The nadir for fishing for Gulf of Maine cod arrived in 2014, when NOAA Fisheries slashed quota by 77% and implemented emergency area closures that particularly singed the Gloucester small-boat, day fleet.
Nine days later, the New England Fishery Management Council cut cod quota by another 75 percent for the 2015 fishing season and the decline and fall of Gulf of Maine cod was on.
The closures and withering cuts added fuel to the debate over the precision of the science federal fishery regulators use to count fish and highlighted the cavernous divide between what National Oceanic and Atmospheric Administration Fisheries scientists say their science reflects and what fishermen say they see on the water.
In some ways, those battles still are being fought. Groundfishermen continue to say they see far more cod in their time on the water than is remotely represented in NOAA Fisheries' science and modeling — both of which they still find suspect.
And, said longtime fisherman Joe Orlando, cod remains the most important linchpin stock in the groundfishery.
"Without Gulf of Maine cod, the fishery is going to shut down," Orlando said at last week's city Fisheries Commission meeting. "The whole system is falling apart."
The issues will return to the fore next Wednesday, Dec. 4, when the New England Fishery Management Council is scheduled to discuss a host of groundfish matters.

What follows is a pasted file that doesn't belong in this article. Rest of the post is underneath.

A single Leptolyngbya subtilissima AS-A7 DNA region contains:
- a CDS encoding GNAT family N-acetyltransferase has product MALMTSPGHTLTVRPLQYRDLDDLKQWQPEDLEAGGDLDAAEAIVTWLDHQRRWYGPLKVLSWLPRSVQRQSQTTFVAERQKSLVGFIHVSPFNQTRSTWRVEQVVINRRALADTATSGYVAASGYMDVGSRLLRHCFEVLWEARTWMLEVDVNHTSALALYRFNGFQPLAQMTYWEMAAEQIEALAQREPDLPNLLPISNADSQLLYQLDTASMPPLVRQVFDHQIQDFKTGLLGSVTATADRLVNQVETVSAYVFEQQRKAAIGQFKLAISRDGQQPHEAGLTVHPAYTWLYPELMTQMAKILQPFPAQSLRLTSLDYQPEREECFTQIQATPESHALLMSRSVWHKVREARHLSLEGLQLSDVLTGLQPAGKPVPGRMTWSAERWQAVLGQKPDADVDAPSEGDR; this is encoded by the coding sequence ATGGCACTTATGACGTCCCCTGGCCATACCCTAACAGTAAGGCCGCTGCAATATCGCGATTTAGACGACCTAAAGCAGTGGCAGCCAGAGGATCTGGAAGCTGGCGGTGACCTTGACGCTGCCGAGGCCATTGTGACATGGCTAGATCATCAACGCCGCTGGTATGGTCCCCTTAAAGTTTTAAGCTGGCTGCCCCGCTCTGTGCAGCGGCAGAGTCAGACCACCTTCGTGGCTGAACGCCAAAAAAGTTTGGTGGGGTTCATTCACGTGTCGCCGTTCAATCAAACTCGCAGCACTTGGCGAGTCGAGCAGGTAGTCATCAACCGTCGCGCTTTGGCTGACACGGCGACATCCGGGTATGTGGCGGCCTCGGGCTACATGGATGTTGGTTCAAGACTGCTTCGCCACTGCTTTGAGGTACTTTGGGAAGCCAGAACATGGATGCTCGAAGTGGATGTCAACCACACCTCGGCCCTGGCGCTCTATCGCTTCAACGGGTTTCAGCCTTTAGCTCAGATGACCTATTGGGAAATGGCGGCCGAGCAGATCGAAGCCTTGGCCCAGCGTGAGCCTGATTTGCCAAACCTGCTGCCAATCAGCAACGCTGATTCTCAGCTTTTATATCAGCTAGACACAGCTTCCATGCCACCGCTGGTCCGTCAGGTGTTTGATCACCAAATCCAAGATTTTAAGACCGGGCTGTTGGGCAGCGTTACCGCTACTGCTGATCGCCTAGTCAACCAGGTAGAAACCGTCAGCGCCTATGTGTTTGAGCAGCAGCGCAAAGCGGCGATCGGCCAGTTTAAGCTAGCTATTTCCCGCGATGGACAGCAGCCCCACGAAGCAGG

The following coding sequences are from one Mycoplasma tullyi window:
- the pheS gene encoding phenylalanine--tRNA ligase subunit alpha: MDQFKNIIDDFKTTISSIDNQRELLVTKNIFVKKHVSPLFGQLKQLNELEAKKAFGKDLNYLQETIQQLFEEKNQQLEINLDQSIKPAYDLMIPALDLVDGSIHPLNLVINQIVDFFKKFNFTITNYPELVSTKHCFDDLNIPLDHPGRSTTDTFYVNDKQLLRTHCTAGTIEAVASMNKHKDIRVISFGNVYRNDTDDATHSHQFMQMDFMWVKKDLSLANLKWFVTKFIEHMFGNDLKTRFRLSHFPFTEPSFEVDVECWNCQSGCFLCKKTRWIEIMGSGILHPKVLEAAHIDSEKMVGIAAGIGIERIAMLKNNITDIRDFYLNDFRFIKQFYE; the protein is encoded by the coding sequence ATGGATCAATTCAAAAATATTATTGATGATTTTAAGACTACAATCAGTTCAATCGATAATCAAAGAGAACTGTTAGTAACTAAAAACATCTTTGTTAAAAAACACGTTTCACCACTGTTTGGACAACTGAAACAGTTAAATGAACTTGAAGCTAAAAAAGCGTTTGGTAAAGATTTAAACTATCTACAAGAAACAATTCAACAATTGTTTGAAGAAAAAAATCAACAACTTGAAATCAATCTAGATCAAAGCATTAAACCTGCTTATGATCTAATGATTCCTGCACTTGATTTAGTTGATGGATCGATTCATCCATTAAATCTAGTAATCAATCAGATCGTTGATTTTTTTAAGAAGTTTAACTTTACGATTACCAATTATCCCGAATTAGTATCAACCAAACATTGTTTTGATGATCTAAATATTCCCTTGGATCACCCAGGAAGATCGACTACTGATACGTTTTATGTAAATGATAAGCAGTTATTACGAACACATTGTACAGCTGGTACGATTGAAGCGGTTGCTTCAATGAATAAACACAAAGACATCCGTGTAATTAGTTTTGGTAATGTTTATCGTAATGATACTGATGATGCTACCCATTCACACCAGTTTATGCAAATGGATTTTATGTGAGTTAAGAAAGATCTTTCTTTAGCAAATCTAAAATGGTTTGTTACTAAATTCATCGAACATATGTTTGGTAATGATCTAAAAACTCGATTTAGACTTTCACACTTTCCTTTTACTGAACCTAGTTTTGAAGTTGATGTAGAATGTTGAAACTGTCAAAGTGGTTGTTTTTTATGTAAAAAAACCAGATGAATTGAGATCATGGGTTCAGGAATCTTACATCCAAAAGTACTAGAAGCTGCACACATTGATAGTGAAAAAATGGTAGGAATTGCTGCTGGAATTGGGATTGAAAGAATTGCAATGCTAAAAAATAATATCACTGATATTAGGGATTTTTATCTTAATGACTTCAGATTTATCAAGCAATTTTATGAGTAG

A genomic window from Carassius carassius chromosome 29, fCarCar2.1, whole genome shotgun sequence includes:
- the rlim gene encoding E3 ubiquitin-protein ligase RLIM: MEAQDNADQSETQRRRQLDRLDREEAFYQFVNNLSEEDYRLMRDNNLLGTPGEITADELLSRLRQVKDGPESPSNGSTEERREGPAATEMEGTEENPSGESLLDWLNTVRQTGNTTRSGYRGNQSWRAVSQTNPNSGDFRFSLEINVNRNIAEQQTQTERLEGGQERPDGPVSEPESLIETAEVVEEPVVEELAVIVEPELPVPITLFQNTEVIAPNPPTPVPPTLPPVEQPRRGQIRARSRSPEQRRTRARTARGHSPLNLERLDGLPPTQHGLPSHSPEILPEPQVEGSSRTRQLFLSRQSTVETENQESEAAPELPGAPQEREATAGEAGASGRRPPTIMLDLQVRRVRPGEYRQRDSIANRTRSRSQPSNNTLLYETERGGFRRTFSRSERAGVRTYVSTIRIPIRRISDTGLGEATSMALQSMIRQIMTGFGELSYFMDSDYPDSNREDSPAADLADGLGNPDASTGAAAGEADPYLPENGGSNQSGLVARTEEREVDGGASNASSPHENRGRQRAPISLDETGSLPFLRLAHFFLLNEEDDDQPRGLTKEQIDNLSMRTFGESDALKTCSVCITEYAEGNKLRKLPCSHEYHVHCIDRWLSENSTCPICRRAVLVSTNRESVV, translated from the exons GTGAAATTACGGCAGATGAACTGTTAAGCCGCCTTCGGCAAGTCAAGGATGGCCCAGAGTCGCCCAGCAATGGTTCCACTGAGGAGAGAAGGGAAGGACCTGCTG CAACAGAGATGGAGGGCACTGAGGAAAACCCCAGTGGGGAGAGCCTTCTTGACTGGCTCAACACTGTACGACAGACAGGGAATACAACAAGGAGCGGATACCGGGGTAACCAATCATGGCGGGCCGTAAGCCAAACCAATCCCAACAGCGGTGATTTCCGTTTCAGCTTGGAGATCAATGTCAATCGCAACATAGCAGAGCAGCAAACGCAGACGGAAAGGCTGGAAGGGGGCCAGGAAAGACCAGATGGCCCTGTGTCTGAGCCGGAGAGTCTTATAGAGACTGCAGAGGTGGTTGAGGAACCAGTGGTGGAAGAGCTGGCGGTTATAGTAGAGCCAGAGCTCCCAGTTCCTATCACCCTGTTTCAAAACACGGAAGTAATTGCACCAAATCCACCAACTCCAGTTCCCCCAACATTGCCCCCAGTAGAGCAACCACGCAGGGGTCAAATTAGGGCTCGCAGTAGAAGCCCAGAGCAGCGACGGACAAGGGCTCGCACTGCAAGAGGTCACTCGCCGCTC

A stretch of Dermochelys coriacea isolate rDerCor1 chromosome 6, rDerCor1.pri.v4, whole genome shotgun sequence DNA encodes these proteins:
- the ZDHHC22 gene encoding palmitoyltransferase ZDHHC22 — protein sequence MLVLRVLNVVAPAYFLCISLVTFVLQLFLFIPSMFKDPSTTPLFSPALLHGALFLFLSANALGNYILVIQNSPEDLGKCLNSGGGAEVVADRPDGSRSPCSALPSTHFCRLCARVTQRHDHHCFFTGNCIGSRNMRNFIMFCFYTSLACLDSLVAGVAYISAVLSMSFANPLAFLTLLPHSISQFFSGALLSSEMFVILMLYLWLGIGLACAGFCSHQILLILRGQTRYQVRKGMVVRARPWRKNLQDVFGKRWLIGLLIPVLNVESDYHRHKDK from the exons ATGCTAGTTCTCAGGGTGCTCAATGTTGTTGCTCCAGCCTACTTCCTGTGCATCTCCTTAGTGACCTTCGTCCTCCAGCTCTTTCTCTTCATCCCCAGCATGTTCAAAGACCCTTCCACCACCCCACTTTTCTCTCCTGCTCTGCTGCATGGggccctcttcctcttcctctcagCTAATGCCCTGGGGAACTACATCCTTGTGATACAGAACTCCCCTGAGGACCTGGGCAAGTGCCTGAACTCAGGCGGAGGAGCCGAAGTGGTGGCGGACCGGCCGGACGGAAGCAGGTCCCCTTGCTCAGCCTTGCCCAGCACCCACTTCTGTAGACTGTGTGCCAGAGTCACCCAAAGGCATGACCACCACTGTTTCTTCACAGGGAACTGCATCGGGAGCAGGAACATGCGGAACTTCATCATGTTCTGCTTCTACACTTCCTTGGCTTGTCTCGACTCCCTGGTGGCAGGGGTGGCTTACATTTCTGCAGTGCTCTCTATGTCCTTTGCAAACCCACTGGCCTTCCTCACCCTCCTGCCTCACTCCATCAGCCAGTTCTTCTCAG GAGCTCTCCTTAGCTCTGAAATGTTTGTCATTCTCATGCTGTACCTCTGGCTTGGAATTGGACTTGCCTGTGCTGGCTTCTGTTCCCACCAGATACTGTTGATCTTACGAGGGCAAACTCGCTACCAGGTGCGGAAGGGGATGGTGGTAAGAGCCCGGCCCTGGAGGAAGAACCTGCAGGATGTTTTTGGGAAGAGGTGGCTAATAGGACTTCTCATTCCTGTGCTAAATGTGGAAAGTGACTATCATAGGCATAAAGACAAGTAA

The council is set to meet for three days beginning Tuesday, Dec. 3, in Newport, Rhode Island. Its agenda includes setting 2020-2022 fishing-year specifications for 15 groundfish stocks and fishing stakeholders expect the final numbers to include quota reductions for both Georges Bank and Gulf of Maine cod.
"It looks like it's going to be a mixed bag," Jackie Odell, executive director of the Northeast Seafood Coalition said. "While we expect reductions in Gulf of Maine cod and Georges Bank cod, we also expect increases for stocks such as plaice, witch flounder and Gulf of Maine haddock. Gulf of Maine haddock could go up significantly."
But, according to fishing stakeholders, a sizable increase in haddock quota could evolve into a double-edged fishing knife: To get to the haddock, you have to go through the cod, likely creating a bycatch issue.
"The reductions in cod will further restrict the ability of the fleet to catch other stocks," Odell said.
"You can have all the haddock in the world, but you can't go catch them because of the cod," said city Fisheries Commission Chairman Mark Ring.
The council also is expected to take final action on setting the 2020 total allowable catches for three Georges Bank stocks — eastern Georges Bank cod, eastern Georges Bank haddock and Georges Bank yellowtail flounder — the U.S shares with Canada.
The council is not scheduled to take action on the pivotal Amendment 23, which ultimately will set groundfish monitoring levels. It is, however, scheduled to hear a progress report on the monitoring amendment.
The council is expected to vote on the full range of monitoring alternatives at its January meeting in Portsmourth, New Hampshire.
The alternatives, along with the draft environmental impact statement and analysis, are expected to go out for public comment next March or April, with final passage most likely at the council's June meeting.
Contact Sean Horgan at 978-675-2714, or firstname.lastname@example.org. Follow him on Twitter at @SeanGDT